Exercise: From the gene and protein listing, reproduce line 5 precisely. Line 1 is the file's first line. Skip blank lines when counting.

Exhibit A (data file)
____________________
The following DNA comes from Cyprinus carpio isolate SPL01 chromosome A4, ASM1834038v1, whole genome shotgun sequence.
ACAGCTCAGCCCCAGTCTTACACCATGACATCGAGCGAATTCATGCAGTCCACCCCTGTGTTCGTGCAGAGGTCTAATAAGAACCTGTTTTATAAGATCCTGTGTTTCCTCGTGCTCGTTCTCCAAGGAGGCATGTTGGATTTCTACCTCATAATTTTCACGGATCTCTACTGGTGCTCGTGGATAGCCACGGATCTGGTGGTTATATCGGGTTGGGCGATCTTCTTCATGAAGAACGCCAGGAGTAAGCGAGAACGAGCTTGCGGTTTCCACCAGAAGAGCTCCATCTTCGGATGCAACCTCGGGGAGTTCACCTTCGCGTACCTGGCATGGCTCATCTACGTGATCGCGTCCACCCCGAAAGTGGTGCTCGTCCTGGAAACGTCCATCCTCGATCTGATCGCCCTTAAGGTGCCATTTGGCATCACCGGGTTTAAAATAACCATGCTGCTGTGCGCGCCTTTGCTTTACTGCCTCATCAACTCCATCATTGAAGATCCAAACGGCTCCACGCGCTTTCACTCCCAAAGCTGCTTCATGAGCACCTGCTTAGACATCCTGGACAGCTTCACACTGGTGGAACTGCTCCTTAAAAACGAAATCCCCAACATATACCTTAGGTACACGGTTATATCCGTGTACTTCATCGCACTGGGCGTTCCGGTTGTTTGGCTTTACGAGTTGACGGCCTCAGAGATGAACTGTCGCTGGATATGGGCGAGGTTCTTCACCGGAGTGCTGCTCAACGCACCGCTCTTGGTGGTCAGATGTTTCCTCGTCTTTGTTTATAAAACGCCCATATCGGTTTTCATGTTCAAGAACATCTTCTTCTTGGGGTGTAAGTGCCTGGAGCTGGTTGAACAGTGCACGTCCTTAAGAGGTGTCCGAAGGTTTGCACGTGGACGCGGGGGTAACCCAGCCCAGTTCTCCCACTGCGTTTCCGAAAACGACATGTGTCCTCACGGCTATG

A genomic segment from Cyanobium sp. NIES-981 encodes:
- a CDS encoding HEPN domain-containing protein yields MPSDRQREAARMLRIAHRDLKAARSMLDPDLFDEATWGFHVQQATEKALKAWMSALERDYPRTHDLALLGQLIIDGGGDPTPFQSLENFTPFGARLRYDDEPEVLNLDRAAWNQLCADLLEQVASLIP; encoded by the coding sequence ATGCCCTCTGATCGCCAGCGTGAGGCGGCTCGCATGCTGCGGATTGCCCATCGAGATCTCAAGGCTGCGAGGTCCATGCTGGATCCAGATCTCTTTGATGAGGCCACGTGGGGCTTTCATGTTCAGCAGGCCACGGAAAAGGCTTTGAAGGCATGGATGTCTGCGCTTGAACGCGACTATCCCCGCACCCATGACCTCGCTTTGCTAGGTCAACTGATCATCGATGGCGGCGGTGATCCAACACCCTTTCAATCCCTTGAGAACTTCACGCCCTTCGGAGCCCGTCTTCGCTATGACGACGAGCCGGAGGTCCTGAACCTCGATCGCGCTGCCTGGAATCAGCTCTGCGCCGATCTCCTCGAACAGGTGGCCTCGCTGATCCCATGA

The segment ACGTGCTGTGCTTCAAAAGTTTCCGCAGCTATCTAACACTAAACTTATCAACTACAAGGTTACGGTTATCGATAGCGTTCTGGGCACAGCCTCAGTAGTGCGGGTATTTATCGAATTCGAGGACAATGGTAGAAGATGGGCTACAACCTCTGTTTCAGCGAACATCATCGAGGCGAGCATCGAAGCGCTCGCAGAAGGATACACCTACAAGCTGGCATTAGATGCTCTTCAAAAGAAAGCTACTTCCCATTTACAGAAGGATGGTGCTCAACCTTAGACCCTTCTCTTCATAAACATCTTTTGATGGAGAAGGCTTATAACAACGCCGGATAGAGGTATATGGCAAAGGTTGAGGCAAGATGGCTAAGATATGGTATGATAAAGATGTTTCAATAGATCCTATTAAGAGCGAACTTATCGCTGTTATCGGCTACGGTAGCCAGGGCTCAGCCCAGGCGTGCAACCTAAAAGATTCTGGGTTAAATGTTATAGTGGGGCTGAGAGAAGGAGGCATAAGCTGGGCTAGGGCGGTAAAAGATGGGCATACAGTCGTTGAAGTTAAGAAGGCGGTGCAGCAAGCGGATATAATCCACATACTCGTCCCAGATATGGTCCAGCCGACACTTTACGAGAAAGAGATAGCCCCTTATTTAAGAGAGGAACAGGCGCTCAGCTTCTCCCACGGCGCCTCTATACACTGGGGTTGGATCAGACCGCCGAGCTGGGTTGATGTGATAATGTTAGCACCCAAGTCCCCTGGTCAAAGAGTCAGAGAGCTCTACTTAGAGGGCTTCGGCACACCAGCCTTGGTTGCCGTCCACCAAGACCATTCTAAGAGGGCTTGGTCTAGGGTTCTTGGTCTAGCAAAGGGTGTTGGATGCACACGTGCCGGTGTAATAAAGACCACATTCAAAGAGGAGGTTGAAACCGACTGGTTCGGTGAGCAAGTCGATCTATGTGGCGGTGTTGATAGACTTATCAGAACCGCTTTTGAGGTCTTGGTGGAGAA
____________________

The segment ACGTGCTGTGCTTCAAAAGTTTCCGCAGCTATCTAACACTAAACTTATCAACTACAAGGTTACGGTTATCGATAGCGTTCTGGGCACAGCCTCAGTAGTGCGGGTATTTATCGAATTCGAGGACAATGGTAGAAGATGGGCTACAACCTCTGTTTCAGCGAACATCATCGAGGCGAGCATCGAAGCGCTCGCAGAAGGATACACCTACAAGCTGGCATTAGATGCTCTTCAAAAGAAAGCTACTTCCCATTTACAGAAGGATGGTGCTCAACCTTAGACCCTTCTCTTCATAAACATCTTTTGATGGAGAAGGCTTATAACAACGCCGGATAGAGGTATATGGCAAAGGTTGAGGCAAGATGGCTAAGATATGGTATGATAAAGATGTTTCAATAGATCCTATTAAGAGCGAACTTATCGCTGTTATCGGCTACGGTAGCCAGGGCTCAGCCCAGGCGTGCAACCTAAAAGATTCTGGGTTAAATGTTATAGTGGGGCTGAGAGAAGGAGGCATAAGCTGGGCTAGGGCGGTAAAAGATGGGCATACAGTCGTTGAAGTTAAGAAGGCGGTGCAGCAAGCGGATATAATCCACATACTCGTCCCAGATATGGTCCAGCCGACACTTTACGAGAAAGAGATAGCCCCTTATTTAAGAGAGGAACAGGCGCTCAGCTTCTCCCACGGCGCCTCTATACACTGGGGTTGGATCAGACCGCCGAGCTGGGTTGATGTGATAATGTTAGCACCCAAGTCCCCTGGTCAAAGAGTCAGAGAGCTCTACTTAGAGGGCTTCGGCACACCAGCCTTGGTTGCCGTCCACCAAGACCATTCTAAGAGGGCTTGGTCTAGGGTTCTTGGTCTAGCAAAGGGTGTTGGATGCACACGTGCCGGTGTAATAAAGACCACATTCAAAGAGGAGGTTGAAACCGACTGGTTCGGTGAGCAAGTCGATCTATGTGGCGGTGTTGATAGACTTATCAGAACCGCTTTTGAGGTCTTGGTGGAGAA